UW oceanography professor Glen Shen has pioneered the use of corals to document climate changes in the past. The work is shedding light on the history of past El-Niño-like weather events, and may lead to more accurate forecasts of weather changes in the future.
Donning scuba gear and armed with a hydraulic drill, Shen goes hunting for coral samples in places like the Galapagos Islands in the Eastern Pacific. The three-inch diameter cores he brings back yield a climate record spanning hundreds of years.
Corals are colonies of tiny organisms that produce stony skeletons of calcium carbonate. As they grow, they incorporate chemical substances from the surrounding waters. Shen "reads" the climate record by measuring concentrations of key chemical species in the coral. Oxygen atoms, for instance, may tell about variations in temperature or rainfall. The elements cadmium and barium, which follow the flow of deep, nutrient-carrying colder water, tell when upwelling of ocean water was occurring and when it was stopped. Those are key parameters in El-Niño events (see Understanding El-Niño).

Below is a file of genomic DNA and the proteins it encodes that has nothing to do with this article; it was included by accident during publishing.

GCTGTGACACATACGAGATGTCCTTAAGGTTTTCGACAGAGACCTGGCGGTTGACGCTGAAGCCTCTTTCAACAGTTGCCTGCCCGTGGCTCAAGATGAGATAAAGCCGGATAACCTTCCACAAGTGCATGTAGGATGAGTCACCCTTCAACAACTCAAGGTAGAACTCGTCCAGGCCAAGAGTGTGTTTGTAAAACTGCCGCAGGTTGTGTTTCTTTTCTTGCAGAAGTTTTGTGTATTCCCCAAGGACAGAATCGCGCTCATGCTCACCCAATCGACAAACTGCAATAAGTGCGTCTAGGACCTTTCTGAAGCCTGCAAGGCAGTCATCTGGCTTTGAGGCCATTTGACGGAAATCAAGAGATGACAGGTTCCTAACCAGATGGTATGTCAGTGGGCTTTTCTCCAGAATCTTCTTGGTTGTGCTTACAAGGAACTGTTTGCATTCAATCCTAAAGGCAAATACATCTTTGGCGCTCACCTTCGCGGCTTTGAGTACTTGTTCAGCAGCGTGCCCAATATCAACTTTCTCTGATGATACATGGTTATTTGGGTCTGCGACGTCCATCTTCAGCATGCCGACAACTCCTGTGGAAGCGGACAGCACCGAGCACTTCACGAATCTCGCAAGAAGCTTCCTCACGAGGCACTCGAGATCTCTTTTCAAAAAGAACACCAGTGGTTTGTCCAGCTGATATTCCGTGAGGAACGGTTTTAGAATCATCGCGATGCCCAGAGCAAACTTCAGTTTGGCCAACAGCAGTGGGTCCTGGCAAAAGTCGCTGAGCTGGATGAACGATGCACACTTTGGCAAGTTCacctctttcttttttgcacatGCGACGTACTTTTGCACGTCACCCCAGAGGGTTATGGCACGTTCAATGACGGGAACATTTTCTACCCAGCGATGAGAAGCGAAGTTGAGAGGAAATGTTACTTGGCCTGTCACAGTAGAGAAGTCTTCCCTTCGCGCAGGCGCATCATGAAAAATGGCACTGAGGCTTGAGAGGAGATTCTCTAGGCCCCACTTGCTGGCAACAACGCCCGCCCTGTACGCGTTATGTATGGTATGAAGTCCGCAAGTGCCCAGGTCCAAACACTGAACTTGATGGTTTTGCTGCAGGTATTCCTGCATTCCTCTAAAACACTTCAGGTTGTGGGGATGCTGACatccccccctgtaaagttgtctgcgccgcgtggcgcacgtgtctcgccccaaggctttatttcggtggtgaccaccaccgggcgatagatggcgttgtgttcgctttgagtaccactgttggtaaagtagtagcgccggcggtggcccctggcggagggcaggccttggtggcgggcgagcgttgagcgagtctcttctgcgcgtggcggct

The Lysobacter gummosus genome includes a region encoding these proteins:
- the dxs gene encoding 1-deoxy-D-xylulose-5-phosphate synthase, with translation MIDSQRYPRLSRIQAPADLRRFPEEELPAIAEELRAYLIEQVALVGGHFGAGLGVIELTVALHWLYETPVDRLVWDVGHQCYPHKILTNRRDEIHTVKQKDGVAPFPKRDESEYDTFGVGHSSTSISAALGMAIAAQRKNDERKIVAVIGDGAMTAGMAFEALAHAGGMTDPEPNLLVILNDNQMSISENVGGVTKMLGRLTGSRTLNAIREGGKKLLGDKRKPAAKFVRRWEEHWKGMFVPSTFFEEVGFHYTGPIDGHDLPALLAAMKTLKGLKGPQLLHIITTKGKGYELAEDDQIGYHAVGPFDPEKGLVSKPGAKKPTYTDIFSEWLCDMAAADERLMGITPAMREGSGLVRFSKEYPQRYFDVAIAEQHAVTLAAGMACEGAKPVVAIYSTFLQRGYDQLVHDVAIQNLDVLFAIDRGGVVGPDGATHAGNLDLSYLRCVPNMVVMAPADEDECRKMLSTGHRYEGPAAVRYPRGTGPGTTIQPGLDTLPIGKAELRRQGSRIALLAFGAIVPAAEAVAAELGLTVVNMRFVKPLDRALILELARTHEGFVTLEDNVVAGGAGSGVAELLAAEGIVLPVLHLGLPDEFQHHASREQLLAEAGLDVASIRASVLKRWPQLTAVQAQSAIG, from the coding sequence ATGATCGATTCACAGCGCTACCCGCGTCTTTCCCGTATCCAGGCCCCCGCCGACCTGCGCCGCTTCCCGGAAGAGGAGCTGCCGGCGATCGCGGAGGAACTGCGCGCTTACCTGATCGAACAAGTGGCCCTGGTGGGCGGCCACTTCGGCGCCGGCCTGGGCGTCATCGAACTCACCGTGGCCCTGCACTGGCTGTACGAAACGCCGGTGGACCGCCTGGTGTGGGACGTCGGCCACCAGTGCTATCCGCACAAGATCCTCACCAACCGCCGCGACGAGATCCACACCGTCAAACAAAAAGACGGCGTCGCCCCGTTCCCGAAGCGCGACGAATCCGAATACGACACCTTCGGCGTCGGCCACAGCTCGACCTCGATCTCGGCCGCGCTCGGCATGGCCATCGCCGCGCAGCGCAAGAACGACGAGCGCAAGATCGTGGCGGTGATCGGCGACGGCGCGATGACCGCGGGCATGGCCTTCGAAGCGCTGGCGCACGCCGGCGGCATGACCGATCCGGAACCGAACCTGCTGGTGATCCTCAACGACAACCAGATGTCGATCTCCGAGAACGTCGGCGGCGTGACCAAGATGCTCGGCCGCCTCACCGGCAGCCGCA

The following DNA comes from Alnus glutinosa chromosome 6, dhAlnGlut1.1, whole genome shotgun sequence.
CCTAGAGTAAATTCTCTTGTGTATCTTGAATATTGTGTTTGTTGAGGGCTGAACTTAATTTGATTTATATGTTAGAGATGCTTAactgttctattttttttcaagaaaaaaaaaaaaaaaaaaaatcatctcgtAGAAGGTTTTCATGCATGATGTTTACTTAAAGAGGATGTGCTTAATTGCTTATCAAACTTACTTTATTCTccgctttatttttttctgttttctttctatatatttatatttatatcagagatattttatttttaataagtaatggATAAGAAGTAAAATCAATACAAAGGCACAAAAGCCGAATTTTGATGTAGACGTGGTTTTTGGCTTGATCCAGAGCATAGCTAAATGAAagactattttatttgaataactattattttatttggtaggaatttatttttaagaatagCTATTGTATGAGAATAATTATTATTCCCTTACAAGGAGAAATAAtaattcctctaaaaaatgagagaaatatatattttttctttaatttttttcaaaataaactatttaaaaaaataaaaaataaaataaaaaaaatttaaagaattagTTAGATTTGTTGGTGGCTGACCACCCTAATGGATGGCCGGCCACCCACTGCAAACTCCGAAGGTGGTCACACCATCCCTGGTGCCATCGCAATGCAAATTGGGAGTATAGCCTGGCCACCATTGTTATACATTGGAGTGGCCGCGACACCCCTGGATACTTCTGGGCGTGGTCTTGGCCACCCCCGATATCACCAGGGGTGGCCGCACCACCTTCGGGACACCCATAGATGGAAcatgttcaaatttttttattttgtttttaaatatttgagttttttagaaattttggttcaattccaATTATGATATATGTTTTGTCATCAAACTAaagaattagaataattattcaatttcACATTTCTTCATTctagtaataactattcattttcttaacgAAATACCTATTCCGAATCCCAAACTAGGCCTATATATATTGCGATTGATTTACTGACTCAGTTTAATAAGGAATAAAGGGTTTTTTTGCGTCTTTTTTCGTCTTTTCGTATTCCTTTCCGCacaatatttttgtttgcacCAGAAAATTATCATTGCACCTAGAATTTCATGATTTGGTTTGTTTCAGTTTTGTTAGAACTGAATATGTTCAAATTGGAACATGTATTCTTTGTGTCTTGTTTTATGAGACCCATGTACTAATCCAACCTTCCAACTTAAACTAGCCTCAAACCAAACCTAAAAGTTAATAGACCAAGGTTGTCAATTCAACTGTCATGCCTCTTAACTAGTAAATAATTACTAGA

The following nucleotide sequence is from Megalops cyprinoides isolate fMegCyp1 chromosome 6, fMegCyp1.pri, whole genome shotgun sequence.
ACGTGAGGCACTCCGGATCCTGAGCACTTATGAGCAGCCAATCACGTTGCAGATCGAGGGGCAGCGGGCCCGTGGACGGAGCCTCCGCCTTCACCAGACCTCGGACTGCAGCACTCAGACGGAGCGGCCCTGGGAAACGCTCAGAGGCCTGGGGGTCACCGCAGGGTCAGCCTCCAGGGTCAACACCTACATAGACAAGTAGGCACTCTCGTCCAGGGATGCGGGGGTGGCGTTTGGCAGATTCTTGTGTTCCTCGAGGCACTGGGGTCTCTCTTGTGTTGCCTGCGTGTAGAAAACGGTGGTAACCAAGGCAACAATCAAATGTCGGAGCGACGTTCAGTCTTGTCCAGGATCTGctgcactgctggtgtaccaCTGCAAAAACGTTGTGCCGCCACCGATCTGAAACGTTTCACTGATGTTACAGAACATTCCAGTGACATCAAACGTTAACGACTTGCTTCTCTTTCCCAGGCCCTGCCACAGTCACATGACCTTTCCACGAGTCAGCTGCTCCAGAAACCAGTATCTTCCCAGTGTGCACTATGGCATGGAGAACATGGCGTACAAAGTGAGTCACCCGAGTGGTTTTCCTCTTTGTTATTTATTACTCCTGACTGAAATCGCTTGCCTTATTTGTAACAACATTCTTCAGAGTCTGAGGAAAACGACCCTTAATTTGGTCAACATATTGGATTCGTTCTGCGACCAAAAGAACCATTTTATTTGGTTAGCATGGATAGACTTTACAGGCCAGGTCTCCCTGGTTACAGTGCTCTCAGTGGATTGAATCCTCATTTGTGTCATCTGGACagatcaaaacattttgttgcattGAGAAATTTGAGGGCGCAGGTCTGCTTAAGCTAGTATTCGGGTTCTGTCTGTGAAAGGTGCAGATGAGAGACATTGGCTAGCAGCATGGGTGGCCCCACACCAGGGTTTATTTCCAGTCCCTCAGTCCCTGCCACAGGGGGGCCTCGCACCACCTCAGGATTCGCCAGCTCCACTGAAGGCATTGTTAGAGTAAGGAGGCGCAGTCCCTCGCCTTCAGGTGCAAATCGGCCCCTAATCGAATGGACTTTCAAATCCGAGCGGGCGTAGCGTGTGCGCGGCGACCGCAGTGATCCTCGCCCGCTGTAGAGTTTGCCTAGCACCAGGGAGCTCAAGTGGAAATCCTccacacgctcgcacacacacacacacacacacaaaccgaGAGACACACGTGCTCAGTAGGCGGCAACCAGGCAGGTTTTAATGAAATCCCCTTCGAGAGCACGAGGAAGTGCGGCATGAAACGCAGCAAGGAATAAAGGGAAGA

A curious observation led Shen to figure out a way to track changes in a third important feature of El-Niño: changes in wind. In the analysis of coral cores from the island of Tarawa in the western Pacific, he noticed that manganese levels were sometimes high. At first he couldn't explain it, and wondered if the higher manganese levels were associated with higher rainfall. But he realized there was not enough manganese in the rain water to account for this observation. Shen then realized that during El Niño, the trade winds, which usually blow across the Pacific from west to east, reverse direction. The wind change would churn up the waters in normally protected lagoons, releasing manganese from stirred-up sediments.
The coral cores can be dated by measuring their uranium and thorium contents, or by hand-counting rings on x-ray images of the cores. A sample 500 years old can be dated to within five years in this way, notes Shen.